The High Plains Society
Applied Anthropology

Contamination Nation

Kurt T. Mantonya

“As Navajo people, we are still living the nightmare of past uranium exploration on our lands. We ask that history not be repeated.” Anna Frazier of Dine’ CARE

Growing up in Southeastern Kansas, I have been exposed to mining and the ecological impacts mining has created due to the leftover tailings. Areas such as Galena and West Mineral Kansas get their names from mining, and the impacts on the environment are still being felt even though subsurface mining ceased over 40 years ago. These impacts have even led to a site in northeast Oklahoma, Tar Creek, to be listed on the Environmental Protection Agencies list of Superfund sites. Mining practices throughout the world have an extremely poor history when it comes to the dispossession of indigenous people, issues of compensation, and violation of human rights. Not only are people removed from traditional homelands, but their lands are often rendered unhabitable after the mining process has finished. This paper will focus on mining practices on reservation lands in North America, demonstrate the historical impact that mining has had on tribal groups such as the Lakota of the Great Plains and the Navajo in the American Southwest, examine important laws and cases. Although methods of extracting minerals have been made safer, there is still an impact on the native population as they are being removed from their lands and past atrocities still have not been fairly compensated.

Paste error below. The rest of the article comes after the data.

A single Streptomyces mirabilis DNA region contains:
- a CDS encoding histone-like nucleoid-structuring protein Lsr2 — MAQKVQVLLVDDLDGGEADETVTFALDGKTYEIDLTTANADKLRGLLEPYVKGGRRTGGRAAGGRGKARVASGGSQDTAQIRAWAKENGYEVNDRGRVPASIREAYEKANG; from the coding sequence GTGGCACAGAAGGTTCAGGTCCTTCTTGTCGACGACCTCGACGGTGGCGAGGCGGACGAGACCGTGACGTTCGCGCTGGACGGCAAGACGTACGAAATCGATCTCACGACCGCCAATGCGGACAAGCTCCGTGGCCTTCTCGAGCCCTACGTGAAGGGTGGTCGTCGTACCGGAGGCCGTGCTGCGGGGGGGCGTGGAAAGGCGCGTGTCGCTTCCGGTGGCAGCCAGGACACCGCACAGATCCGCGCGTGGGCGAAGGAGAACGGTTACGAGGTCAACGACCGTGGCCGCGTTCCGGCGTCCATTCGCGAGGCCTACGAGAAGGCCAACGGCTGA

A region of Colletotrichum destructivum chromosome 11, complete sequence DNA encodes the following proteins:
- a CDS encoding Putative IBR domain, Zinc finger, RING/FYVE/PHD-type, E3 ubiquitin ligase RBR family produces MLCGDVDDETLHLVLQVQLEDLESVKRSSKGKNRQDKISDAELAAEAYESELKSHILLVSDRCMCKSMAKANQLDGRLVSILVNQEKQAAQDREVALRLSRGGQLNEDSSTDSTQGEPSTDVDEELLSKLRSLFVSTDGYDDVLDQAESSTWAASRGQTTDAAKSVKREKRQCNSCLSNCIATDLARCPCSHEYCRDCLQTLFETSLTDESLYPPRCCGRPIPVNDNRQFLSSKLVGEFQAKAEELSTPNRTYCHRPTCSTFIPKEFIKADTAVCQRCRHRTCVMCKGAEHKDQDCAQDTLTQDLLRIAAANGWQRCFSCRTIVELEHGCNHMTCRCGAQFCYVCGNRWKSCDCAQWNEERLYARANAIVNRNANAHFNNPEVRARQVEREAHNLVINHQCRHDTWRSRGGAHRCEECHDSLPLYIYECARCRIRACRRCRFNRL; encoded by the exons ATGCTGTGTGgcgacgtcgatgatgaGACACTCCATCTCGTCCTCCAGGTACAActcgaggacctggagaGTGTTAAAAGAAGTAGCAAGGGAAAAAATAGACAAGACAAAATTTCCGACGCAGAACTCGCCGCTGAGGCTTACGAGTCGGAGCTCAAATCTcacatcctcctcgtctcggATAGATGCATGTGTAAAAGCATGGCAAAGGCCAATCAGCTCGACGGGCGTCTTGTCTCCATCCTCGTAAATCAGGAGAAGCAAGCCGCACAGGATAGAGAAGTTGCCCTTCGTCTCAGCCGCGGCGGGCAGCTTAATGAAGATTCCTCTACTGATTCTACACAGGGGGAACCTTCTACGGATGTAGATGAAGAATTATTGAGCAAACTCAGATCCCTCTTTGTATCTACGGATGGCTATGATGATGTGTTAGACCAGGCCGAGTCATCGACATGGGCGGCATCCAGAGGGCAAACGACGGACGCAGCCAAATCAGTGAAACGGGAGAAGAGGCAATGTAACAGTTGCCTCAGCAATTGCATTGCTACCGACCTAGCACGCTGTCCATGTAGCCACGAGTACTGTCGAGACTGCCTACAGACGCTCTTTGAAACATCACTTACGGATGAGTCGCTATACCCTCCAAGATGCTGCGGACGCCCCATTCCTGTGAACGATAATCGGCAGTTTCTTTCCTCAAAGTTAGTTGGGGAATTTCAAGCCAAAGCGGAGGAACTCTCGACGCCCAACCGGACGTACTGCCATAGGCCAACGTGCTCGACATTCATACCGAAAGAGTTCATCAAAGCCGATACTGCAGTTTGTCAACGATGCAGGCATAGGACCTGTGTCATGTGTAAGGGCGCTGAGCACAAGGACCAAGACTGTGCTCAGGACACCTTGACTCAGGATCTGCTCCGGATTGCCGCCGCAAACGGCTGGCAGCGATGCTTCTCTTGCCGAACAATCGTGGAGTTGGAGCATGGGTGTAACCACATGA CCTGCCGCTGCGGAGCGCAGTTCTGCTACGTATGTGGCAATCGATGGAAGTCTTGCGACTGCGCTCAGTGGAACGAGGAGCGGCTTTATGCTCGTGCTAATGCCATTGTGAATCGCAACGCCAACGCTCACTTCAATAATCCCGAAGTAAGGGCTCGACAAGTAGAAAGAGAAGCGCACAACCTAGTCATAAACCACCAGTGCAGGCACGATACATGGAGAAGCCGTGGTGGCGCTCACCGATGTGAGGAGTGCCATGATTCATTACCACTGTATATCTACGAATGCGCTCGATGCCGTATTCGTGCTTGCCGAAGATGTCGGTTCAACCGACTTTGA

High Plains Applied Anthropologist No. 2, Vol. 21, Fall 2001 pp 182 – 194

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